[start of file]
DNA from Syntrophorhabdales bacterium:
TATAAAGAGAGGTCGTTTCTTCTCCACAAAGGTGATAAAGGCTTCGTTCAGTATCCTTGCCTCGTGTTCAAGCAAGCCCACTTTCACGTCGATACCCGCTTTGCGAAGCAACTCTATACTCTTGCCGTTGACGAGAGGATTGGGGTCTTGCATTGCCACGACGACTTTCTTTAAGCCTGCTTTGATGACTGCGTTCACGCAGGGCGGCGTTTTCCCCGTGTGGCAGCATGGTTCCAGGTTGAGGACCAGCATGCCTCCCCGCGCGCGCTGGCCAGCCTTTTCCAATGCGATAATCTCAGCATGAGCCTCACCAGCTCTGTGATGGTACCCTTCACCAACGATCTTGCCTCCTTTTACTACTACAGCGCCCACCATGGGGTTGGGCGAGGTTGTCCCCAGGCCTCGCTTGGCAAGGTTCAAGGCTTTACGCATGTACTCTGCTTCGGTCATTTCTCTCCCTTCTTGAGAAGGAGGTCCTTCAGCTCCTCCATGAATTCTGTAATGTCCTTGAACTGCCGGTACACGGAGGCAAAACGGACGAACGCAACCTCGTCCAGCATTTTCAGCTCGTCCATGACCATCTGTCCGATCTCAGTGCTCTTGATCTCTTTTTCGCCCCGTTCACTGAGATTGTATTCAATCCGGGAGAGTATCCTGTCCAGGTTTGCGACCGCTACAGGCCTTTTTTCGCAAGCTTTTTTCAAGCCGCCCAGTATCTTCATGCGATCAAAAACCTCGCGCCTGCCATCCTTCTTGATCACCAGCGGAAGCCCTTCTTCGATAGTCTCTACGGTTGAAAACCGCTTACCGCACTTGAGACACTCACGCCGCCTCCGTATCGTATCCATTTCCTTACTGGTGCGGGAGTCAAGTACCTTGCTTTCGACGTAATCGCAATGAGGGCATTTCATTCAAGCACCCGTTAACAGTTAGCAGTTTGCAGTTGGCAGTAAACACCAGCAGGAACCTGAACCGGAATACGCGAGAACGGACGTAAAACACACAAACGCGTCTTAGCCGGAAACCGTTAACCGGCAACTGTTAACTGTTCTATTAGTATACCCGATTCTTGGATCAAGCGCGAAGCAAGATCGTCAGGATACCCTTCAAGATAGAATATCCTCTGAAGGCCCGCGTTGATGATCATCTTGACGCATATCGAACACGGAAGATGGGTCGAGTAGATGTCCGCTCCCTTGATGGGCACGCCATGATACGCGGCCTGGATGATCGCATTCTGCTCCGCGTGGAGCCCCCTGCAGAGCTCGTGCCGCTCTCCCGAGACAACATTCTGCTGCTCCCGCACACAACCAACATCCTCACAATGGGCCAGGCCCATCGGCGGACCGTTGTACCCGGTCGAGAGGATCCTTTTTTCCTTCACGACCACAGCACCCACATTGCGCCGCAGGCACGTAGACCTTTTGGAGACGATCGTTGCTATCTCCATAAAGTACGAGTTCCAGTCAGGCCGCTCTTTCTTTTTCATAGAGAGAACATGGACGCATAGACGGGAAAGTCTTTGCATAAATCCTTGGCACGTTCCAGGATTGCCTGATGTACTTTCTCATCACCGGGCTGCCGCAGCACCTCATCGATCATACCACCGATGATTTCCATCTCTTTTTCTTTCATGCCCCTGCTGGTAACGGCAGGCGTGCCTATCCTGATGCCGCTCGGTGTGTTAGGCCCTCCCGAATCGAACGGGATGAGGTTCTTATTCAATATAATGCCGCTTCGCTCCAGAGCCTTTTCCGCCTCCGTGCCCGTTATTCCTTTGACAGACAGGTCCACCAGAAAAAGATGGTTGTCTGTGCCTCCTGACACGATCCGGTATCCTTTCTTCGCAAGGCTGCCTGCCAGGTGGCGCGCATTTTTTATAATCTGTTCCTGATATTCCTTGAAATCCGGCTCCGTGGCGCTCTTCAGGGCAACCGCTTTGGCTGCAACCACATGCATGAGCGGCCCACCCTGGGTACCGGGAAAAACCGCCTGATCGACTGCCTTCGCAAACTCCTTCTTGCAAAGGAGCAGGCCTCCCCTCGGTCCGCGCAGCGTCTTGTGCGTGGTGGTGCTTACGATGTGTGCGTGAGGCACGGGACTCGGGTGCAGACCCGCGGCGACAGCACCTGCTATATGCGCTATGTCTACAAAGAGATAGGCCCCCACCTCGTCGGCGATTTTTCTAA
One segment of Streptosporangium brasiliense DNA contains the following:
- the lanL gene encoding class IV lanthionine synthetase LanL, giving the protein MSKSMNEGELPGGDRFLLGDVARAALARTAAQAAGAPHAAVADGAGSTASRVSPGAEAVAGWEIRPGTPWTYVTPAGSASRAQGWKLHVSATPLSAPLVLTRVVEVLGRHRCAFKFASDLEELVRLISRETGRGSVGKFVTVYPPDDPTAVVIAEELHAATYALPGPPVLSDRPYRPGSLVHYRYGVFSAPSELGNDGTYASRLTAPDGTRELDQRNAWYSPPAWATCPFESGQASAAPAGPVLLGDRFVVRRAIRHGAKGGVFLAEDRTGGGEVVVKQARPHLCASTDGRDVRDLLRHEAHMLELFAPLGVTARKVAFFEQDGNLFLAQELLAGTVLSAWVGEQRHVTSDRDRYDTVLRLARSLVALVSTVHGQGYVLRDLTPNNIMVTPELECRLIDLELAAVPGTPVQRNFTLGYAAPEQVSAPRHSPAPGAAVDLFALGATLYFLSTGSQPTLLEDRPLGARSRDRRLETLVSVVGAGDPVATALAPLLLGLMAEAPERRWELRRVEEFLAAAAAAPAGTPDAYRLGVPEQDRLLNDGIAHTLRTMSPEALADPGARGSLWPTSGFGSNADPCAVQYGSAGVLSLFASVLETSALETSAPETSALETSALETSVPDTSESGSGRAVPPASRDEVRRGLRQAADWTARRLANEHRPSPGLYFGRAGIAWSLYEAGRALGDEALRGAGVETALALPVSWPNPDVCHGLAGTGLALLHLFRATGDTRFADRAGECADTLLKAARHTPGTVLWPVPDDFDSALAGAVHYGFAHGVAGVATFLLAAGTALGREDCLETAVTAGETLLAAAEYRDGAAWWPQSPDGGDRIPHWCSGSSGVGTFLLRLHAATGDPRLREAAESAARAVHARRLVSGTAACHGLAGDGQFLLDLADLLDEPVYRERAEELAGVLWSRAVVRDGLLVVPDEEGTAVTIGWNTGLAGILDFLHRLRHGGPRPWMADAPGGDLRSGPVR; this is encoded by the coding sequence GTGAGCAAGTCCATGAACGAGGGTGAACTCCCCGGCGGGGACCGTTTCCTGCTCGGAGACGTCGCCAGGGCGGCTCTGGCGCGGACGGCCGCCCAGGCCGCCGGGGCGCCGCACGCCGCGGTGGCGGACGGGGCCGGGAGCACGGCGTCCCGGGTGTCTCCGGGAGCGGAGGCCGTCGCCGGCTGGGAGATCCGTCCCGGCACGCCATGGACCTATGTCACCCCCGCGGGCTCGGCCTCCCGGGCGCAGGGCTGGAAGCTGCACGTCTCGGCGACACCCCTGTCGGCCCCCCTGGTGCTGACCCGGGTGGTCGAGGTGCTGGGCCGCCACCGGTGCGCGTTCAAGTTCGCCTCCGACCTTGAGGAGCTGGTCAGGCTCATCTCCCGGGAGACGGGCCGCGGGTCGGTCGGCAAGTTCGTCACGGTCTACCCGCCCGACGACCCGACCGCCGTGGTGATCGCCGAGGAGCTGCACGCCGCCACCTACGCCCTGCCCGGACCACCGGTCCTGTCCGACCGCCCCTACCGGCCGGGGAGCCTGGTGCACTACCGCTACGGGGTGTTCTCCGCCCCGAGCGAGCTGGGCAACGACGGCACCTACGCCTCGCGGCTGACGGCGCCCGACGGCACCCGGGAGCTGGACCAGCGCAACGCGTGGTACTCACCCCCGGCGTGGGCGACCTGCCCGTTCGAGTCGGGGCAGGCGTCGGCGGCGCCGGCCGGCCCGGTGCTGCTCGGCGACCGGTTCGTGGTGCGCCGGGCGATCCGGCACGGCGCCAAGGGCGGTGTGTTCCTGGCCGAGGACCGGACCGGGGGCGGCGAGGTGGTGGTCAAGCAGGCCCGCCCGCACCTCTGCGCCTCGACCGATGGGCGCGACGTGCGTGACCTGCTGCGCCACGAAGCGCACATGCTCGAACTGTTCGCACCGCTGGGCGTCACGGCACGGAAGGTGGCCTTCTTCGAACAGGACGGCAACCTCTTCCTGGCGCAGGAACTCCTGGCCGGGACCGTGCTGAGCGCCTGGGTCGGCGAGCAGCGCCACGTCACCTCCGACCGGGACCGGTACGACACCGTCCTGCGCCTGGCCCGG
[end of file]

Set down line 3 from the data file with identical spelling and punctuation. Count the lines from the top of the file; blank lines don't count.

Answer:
One segment of Streptosporangium brasiliense DNA contains the following: